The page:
Will GoodRelations further increase price comparison shopping?
No, quite the contrary. GoodRelations helps companies to articulate and preserve the many dimensions of a product and service and thus makes it easier for customers to realize the true value of your products for them, instead of just looking for the lowest price from a too limited set of possible products.
I am a manufacturer of commodities. Why should I markup my product feature pages with GoodRelations?
If you are a manufacturer of commodities, you can use GoodRelations to implicitly augment the product descriptions of the thousands of retailer Web shops that offer your products for sale. This has an enormous lever, because by marking up your Web pages once, you make all the product details accessible to search engines. Based on strong identifiers (MPN, GTIN, EAN, UPC, ...), search engines and other clients can see the link and use your data to enhance the product feature data from the shop.
The potential customer will see all strengths and features of your products, not just the incomplete data from the single shop.
For more information, see http://wiki.goodrelations-vocabulary.org/GoodRelations_for_manufacturers.
Is GoodRelations really free?
Yes. The usage of the vocabulary and the documentation is provided free of charge. The vocabulary is available under the Creative Commons Attribution 3.0 license. You are free to copy, distribute and transmit the work; to remix/adapt the work (e.g. to import the ontology and create specializations of its elements), as long as you attribute the work.
All content from this wiki and the user's guide are available under a Creative Commons Attribution-ShareAlike 3.0 license.
If you want to use the GoodRelations logo in your application, please contact mheppATcomputerDOTorg.
General support via the public mailing list and other public channels is free of charge, too.
Third parties may offer GoodRelations-related consulting for money, of course.
For more details, see http://wiki.goodrelations-vocabulary.org/Licensing
What is the difference between a Web vocabulary and an ontology?
Practically spoken, they are the same and "ontology" is just a more complicated word for "Web vocabulary". Or you could say that a Web vocabulary is a fully documented, widely used, practically relevant example of an ontology.
If you have never heard the word "ontology" before, simply skip this question. It's not really needed to understand the power of GoodRelations and marketing with structured data over the Web.
What is the difference between GoodRelations and XML-based e-business standards?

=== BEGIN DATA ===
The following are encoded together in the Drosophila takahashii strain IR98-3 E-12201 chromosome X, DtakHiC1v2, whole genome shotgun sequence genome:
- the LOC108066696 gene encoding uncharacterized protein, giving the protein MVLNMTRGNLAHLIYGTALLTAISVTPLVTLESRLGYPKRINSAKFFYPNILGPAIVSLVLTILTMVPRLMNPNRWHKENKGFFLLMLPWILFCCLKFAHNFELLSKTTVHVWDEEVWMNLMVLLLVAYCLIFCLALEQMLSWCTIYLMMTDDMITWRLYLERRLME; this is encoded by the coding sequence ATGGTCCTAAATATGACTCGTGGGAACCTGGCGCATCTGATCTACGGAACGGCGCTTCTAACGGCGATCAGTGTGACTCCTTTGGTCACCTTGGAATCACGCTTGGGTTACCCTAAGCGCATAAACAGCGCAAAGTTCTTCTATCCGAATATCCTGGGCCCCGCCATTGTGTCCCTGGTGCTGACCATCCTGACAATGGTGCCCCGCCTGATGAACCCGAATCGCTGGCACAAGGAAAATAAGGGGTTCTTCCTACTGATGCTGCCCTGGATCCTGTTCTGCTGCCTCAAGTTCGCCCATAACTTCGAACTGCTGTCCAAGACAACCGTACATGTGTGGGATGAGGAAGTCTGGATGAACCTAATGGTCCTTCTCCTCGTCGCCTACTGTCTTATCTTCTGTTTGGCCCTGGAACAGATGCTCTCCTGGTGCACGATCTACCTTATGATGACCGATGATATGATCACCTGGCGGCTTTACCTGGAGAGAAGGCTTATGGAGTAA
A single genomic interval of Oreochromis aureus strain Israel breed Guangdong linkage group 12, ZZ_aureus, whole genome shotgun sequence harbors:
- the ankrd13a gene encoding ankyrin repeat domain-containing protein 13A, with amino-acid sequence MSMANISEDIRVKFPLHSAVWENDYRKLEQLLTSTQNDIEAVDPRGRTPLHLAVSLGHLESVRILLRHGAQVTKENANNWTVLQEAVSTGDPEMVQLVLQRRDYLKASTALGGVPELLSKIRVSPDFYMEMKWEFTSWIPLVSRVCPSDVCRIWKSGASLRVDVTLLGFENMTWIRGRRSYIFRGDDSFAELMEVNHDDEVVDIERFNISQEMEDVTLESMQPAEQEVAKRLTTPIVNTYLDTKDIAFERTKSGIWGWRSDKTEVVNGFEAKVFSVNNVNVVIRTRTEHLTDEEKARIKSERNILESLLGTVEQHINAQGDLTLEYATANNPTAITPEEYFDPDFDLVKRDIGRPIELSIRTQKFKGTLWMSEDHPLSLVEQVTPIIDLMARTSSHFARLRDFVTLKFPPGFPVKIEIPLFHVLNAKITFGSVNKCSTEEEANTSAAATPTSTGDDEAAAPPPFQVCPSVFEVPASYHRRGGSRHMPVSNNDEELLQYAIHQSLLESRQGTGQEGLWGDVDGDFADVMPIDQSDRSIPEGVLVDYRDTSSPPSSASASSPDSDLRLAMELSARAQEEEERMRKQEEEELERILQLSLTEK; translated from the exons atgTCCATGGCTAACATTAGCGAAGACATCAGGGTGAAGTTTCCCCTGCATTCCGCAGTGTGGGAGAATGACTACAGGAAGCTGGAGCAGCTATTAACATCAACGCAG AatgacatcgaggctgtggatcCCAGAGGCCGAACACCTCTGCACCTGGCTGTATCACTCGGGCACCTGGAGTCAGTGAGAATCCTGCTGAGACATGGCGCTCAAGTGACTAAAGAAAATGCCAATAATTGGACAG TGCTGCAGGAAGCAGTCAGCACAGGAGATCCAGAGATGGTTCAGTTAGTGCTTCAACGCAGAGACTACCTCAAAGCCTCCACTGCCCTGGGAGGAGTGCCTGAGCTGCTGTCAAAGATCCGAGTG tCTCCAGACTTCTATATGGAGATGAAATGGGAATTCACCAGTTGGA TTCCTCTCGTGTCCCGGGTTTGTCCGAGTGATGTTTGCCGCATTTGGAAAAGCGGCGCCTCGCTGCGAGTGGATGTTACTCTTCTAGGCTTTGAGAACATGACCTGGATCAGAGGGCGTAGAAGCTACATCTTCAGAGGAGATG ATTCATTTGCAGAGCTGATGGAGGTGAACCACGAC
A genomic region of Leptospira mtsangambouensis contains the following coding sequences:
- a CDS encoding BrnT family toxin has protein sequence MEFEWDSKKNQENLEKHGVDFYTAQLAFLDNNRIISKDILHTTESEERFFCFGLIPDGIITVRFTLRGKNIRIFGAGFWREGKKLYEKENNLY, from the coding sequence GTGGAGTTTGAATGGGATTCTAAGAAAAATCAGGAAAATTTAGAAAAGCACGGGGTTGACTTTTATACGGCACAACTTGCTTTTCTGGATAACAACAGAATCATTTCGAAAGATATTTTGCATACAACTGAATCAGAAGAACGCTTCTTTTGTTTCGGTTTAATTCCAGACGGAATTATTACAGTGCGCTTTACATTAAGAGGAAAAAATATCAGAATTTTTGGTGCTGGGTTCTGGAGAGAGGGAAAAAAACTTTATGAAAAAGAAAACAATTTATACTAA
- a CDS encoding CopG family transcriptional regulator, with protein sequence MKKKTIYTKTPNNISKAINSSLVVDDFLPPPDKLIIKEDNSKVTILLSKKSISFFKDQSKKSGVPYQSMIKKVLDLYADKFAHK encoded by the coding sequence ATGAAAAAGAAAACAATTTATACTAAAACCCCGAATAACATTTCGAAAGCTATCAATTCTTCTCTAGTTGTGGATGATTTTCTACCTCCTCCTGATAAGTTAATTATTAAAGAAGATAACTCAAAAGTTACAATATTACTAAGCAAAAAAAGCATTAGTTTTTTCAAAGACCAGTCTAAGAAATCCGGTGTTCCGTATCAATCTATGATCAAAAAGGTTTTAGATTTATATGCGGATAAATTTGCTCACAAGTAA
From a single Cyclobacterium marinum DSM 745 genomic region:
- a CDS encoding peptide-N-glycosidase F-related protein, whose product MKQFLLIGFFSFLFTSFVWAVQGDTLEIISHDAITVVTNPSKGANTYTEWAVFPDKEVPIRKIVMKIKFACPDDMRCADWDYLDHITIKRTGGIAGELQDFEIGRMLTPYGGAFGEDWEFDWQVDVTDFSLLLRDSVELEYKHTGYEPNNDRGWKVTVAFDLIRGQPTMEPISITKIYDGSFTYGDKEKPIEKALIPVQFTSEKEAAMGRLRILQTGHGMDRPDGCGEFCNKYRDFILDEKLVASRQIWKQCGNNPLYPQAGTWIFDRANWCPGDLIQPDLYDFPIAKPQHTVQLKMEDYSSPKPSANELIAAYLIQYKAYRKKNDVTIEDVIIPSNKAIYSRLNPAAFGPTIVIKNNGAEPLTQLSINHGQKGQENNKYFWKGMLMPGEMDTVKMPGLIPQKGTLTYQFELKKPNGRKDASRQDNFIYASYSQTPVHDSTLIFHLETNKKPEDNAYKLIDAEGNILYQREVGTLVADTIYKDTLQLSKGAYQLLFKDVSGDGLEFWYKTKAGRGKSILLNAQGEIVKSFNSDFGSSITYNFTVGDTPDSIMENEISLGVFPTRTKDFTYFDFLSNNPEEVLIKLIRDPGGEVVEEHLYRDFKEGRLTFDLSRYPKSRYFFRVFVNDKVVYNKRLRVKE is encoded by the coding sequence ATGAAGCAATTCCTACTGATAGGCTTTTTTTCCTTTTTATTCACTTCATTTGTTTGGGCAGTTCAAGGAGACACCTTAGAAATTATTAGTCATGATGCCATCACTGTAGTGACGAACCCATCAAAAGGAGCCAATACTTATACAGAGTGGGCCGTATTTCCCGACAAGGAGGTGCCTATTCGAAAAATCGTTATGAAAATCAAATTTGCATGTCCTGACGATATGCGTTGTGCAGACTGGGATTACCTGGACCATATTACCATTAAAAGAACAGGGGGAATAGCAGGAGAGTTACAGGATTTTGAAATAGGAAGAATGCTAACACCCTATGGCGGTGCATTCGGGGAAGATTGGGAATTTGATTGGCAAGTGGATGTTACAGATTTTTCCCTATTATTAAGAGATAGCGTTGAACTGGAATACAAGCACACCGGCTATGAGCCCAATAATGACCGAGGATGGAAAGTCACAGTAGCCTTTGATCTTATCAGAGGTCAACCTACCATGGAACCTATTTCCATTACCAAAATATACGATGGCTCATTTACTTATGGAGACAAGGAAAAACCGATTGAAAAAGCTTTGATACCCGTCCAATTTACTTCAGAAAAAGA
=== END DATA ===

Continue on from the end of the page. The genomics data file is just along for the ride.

XML-based e-business standards require a previous agreement between the publisher and the consumer and are thus not suited for the early stages of a business transaction, e.g. search for new suppliers. In practice, XML-based data interchange works well only between business parties
- who know each other and
- who do a minimum amount of business with each other.
Also, XML standards are often conceptually bound to a single vertical industry.
What is the difference between GoodRelations and feed formats for price comparison services?
See here for more details.
Where can I find a free SPARQL endpoint with all GoodRelations data from the Web?
There is currently no "Google-like" RDF repository that offers you free access to the whole Web via a convenient SPARQL endpoint.
Some public SPARQL endpoints offer a moderate amount of such data, see
If this does not meet the needs for your application, you will have to crawl and cleanse the data yourself, e.g. from
Crawling, cleansing, and consolidating structured data at Web scale is a non-trivial task, so do not expect someone else to do it for you for free. It may be a good business idea to offer such a service.
Can I use GoodRelations in RDFa syntax with HTML5 and HTML 4.x markup?
Yes, no problem. RDFa does not depend on XHTML. See
- http://answers.semanticweb.com/questions/1187/can-i-use-the-html5-doctype-with-rdfa and
What kind of reasoning is required for GoodRelations?
GoodRelations is an OWL 1 DL compliant Web ontology, but it does not critically depend on any reasoning support at the client side. Having support for a subset of RDFS-style reasoning is useful yet not mandatory. In practice, your repository should support
- rdfs:subClassOf (transitive)
- rdfs:subPropertyOf (transitive)
Ideally, you would also have support for
There are also useful rules for handling GoodRelations data that require non-standard reasoning, but they can be easily implemented as SPARQL CONSTRUCT rules.
All text content and source code in the GoodRelations Wiki is available under a Creative Commons Attribution-ShareAlike 3.0 license. Images and other multimedia content in the Wiki may have differing licenses; see the respective meta-data pages for details.
For more information, see http://wiki.goodrelations-vocabulary.org/Licensing.